Juror contempt prompts mistrial in church abuse case

Brooke Covington, right, a member of the Word of Faith Fellowship church in Spindle, N.C., leaves a hearing at Rutherford County Courthouse accompanied by an attorney, Joshua Valentine, left, and her husband, Kent Covington. Photo by Kathy Kmonicek.

RUTHERFORDTON, N.C. (AP) — A judge held a juror in contempt and declared a mistrial Tuesday in the case of a North Carolina church minister charged in the beating a congregant who says he was attacked to expel his "homosexual demons."

The judge immediately sentenced the juror to 30 days in jail and a $500 fine.

Brooke Covington, 58, a longtime minister at Word of Faith Fellowship in Spindale, North Carolina, faced up to two years in prison if convicted on charges of kidnapping and assaulting former member Matthew Fenner in January 2013.

Covington was the first of five church members to face trial in the case. Each defendant will be tried separately. Covington's trial began May 30.

Fenner, 23, said he was leaving a prayer service Jan. 27, 2013, when nearly two dozen people surrounded him in the sanctuary. He said they slapped, punched, choked and blasted him — a church practice that involves intense screaming — for two hours as they tried to expel his "homosexual demons."

As part of an ongoing, two-year investigation into abuse of Word of Faith Fellowship congregants by church leaders, The Associated Press interviewed four former church members who said they witnessed Fenner's assault.

During closing arguments, prosecutor Garland Byers said Fenner was held against his will and attacked "in the name of religion."

"They were trying to scare him straight, and I hate using that terminology," Byers said.

Defense lawyer David Teddy countered that Fenner had been subjected to blasting before and had also participated in the form of prayer when it was used on others.

"He requested the prayer. He consented to the prayer. And I submit to you, he knew what was coming," Teddy told the jurors.

Teddy's closing arguments included a nearly hour-long computer presentation with topics like "Matthew Fenner's Pinocchio Moment" that sought to poke holes in his testimony.

Teddy also said Fenner wanted to punish the church for condemning his homosexuality.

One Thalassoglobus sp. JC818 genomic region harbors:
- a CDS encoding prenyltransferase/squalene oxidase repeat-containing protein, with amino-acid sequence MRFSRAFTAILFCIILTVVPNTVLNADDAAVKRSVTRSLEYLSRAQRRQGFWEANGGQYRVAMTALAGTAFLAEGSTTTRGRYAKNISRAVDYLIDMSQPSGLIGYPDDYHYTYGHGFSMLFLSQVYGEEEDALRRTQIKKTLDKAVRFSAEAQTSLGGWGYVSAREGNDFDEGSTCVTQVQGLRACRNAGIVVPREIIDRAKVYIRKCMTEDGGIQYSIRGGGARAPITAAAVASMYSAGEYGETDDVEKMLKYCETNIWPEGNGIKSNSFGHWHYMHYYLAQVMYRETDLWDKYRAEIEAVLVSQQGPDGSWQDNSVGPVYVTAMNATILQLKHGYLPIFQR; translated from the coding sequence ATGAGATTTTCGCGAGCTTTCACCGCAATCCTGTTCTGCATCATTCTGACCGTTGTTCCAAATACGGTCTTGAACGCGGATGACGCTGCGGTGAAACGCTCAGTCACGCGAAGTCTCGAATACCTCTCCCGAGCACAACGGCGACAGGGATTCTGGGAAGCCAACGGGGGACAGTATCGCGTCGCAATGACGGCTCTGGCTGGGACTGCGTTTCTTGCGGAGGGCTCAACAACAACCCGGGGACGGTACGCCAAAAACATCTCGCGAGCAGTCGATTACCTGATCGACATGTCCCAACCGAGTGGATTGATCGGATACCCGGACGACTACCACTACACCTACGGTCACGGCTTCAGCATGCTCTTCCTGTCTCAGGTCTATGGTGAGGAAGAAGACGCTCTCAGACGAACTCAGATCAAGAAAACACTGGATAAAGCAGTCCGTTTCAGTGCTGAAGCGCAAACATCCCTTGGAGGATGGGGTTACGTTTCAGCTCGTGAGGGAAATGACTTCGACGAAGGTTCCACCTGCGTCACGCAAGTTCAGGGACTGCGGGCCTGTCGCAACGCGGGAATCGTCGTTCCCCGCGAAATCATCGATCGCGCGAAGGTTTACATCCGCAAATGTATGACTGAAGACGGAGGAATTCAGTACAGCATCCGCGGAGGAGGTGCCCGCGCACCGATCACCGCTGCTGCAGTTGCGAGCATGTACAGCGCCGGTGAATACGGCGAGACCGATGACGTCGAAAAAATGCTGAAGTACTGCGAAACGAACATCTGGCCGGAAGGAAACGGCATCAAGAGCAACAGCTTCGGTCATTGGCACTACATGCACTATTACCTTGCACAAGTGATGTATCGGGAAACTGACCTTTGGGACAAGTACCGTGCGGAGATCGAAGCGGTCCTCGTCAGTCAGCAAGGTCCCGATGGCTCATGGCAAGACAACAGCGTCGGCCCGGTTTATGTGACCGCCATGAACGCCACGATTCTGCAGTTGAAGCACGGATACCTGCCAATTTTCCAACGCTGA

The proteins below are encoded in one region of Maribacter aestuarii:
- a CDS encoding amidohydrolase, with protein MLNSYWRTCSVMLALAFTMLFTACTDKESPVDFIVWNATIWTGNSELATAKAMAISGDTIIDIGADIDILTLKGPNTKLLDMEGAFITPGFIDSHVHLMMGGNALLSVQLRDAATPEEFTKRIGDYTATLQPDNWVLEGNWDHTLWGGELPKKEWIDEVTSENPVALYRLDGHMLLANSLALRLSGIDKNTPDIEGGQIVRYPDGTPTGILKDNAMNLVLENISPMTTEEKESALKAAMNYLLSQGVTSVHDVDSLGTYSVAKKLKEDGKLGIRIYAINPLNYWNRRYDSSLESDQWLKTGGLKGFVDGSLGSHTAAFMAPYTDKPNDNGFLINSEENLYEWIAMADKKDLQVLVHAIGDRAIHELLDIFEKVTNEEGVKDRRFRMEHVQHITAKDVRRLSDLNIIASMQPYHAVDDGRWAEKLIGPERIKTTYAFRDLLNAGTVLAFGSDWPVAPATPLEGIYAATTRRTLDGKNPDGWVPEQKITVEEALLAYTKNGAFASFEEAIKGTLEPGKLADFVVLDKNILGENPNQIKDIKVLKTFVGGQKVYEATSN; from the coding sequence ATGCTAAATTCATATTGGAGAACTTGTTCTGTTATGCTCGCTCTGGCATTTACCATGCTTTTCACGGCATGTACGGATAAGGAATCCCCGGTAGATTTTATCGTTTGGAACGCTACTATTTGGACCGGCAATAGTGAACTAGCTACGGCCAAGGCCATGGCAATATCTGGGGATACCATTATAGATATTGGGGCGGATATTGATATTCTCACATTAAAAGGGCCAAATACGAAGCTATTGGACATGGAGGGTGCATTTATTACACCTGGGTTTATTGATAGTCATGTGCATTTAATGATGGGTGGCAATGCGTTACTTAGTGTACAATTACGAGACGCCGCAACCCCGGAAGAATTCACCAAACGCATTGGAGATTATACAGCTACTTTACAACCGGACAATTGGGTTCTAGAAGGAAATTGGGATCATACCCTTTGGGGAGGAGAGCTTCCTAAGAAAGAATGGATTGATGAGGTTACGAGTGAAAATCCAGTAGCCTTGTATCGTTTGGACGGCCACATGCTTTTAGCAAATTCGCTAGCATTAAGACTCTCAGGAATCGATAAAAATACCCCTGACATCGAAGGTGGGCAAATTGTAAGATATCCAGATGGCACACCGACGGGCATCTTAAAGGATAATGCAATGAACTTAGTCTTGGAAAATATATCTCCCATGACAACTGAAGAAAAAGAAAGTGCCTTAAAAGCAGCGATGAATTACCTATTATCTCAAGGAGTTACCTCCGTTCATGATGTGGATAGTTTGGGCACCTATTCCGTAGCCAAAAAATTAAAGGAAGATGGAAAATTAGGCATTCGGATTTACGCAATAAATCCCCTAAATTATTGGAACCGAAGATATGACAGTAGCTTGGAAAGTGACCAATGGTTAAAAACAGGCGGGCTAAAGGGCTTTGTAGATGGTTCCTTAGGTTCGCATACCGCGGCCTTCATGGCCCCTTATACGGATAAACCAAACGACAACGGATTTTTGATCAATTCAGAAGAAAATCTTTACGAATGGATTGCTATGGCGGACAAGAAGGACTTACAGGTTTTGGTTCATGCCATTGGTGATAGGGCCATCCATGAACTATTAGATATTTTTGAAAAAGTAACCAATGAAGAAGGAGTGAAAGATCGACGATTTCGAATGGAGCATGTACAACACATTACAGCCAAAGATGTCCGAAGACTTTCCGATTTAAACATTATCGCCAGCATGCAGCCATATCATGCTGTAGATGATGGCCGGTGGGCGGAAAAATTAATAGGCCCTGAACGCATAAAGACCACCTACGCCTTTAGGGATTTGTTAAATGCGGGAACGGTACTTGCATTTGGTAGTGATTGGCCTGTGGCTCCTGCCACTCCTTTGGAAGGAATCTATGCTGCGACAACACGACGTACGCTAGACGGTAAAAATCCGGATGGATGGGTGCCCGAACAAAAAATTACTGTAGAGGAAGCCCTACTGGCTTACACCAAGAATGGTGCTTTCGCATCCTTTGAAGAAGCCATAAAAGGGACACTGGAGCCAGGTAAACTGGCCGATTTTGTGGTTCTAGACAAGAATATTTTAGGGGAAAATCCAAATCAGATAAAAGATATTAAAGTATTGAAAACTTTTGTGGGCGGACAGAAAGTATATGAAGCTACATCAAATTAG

"That is a cause, not a crime," he said.

Fenner testified last week that he had cancer as a child and had a biopsy one week before he was assaulted.

"I'm frail and in my mind, I'm thinking, 'is my neck going to break, am I going to die?'" Fenner said.

The defense called no witnesses.

The last state witness to testify, Rachael Bryant, said Monday that she had seen several people blasted while she was in the church and they couldn't just walk away.

"I've seen people try to do that. It does not end well. They bring in ten people to hold you down," she said.

Based on exclusive interviews with 43 former members, documents and secretly made recordings, the AP reported in February that Word of Faith Fellowship congregants were regularly punched, smacked, choked, slammed to the floor or thrown through walls in a violent form of deliverance meant to "purify" sinners by beating out devils.

Fenner said he joined the sect with his mother and brother in 2010. He fled after he said he was attacked.

One of the defendants, Sarah Anderson, left the church in 2015, saying her 1-year-old son was being abused.  She testified on Friday that she participated in the assault and that Covington was the ringleader.

The AP's investigation also revealed that congregants were ordered by church leaders to lie to authorities investigating reports of abuse, and that two assistant district attorneys and a veteran social worker were among those who coached congregants and their children on what to say to investigators. After the AP report, the prosecutors, including one who is a son-in-law of a church founder, left their jobs, and the social worker resigned.

The sect was founded in 1979 by Jane Whaley, a former math teacher, and her husband, Sam, a former used car salesman. Under Jane Whaley's leadership, Word of Faith Fellowship grew from a handful of followers to its current congregation in North Carolina, and another nearly 2,000 members in churches in Brazil and Ghana. It also has affiliations in other countries. Whaley was not charged in this case.

By Mitch Weiss and Holbrook Mohr. Copyright Associated Press.
The Gayly - 6/6/2017 @ 1:51 p.m. CST